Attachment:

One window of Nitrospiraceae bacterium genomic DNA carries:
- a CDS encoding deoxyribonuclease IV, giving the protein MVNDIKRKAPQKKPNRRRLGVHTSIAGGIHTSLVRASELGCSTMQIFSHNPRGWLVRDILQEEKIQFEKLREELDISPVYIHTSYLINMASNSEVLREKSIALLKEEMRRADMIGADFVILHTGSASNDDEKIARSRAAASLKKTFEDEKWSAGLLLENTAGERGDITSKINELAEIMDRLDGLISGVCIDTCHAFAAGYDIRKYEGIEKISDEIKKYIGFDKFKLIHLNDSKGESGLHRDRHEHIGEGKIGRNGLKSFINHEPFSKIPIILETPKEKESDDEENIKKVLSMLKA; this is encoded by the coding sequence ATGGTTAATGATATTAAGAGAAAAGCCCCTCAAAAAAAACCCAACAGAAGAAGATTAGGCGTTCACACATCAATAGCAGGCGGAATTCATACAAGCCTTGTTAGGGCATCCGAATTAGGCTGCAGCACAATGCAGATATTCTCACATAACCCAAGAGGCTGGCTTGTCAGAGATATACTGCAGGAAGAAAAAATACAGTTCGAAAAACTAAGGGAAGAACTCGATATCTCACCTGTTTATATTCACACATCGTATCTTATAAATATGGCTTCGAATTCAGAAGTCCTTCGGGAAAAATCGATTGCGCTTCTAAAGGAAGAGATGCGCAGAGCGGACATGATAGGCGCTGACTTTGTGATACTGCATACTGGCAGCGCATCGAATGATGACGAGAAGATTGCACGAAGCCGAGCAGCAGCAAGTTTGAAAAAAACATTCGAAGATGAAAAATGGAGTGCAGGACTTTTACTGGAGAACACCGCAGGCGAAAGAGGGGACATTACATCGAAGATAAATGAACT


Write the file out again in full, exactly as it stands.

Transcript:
One window of Nitrospiraceae bacterium genomic DNA carries:
- a CDS encoding deoxyribonuclease IV, giving the protein MVNDIKRKAPQKKPNRRRLGVHTSIAGGIHTSLVRASELGCSTMQIFSHNPRGWLVRDILQEEKIQFEKLREELDISPVYIHTSYLINMASNSEVLREKSIALLKEEMRRADMIGADFVILHTGSASNDDEKIARSRAAASLKKTFEDEKWSAGLLLENTAGERGDITSKINELAEIMDRLDGLISGVCIDTCHAFAAGYDIRKYEGIEKISDEIKKYIGFDKFKLIHLNDSKGESGLHRDRHEHIGEGKIGRNGLKSFINHEPFSKIPIILETPKEKESDDEENIKKVLSMLKA; this is encoded by the coding sequence ATGGTTAATGATATTAAGAGAAAAGCCCCTCAAAAAAAACCCAACAGAAGAAGATTAGGCGTTCACACATCAATAGCAGGCGGAATTCATACAAGCCTTGTTAGGGCATCCGAATTAGGCTGCAGCACAATGCAGATATTCTCACATAACCCAAGAGGCTGGCTTGTCAGAGATATACTGCAGGAAGAAAAAATACAGTTCGAAAAACTAAGGGAAGAACTCGATATCTCACCTGTTTATATTCACACATCGTATCTTATAAATATGGCTTCGAATTCAGAAGTCCTTCGGGAAAAATCGATTGCGCTTCTAAAGGAAGAGATGCGCAGAGCGGACATGATAGGCGCTGACTTTGTGATACTGCATACTGGCAGCGCATCGAATGATGACGAGAAGATTGCACGAAGCCGAGCAGCAGCAAGTTTGAAAAAAACATTCGAAGATGAAAAATGGAGTGCAGGACTTTTACTGGAGAACACCGCAGGCGAAAGAGGGGACATTACATCGAAGATAAATGAACT